2. Douglas v. California and the Right of Access to Courts Support the Right to Counsel
Douglas v. California provides another constitutional basis for the right to counsel in section 1983 actions. The Court in Douglas held that the lack of appointed counsel for a criminal defendant in an initial appeal from a criminal judgment constituted invidious discrimination in violation of the Fourteenth Amendment's Equal Protection Clause. In its opinion, the Court relied upon existing precedent that held that a [s]tate may not grant appellate review in such a way as to discriminate against some convicted defendants on account of their The Court reasoned that, as previous cases found requirements such as the payment of transcript fees to be discriminately closing the doors of the legal system to indigent parties, the lack of counsel to pursue an appeal was invidious discrimination on the account of one's poverty.
Unlike Gideon, Douglas was not founded upon the physical liberty interest of the indigent defendant. Rather, the focus was on whether the defendant would be denied access to the courts based on the amount he could pay. The Court held that a state can provide for differences so long as the result does not amount to a denial of due process, or an invidious Therefore, a section 1983 plaintiff arguing for the appointment of counsel must show that he or she faced either constitutionally prohibited discrimination or an intentional desire to harm poor people and/or people of color.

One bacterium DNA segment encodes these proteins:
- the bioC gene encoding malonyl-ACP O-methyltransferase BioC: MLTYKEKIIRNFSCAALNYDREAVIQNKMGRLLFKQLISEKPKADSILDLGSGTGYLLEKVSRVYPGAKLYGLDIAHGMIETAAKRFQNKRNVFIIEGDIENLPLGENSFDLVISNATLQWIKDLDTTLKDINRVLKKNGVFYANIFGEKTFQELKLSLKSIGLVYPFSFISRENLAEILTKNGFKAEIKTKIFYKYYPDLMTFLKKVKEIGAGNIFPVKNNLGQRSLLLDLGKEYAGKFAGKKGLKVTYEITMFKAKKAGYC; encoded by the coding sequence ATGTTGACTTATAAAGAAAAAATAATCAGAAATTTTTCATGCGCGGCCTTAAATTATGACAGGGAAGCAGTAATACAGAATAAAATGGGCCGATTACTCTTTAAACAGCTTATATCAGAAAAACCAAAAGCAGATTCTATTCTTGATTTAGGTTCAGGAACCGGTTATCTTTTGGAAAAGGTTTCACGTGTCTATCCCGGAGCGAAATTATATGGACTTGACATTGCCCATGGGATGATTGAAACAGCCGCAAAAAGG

Under current Supreme Court precedent, a claim that the lack of counsel in a section 1983 action is invidious discrimination would not likely succeed. There is no doubt that discrimination does occur in the sense that indigent persons simply do not have the same access to lawyers (and, thereby, courts) that privileged persons do. Unfortunately, the Supreme Court is unwilling to find a violation of equal protection based solely on the ability of indigent persons to pay, absent deliberate, intentional discrimination on the part of state actors. Moreover, the Court has generally been hostile to arguments that appointment of counsel in civil litigation is constitutionally required.
Despite the fact that most courts are unwilling to find an implied right to counsel in the Constitution, Douglas and Gideon represent important constitutional principles of which courts and legislatures should be cognizant. Like the physical liberty interest recognized as essential to the constitutional right to appointed counsel in the Gideon line of cases, a victim of police brutality faces a serious deprivation of his or her right to be free of arbitrary state action if he or she is unable to assert his or her rights with the help of an attorney. And like the right of access to courts recognized in Douglas, persons unable to afford counsel unfairly suffer the deprivations of police abuse because lawyers, and thereby courts, are simply unavailable as a tool for redress.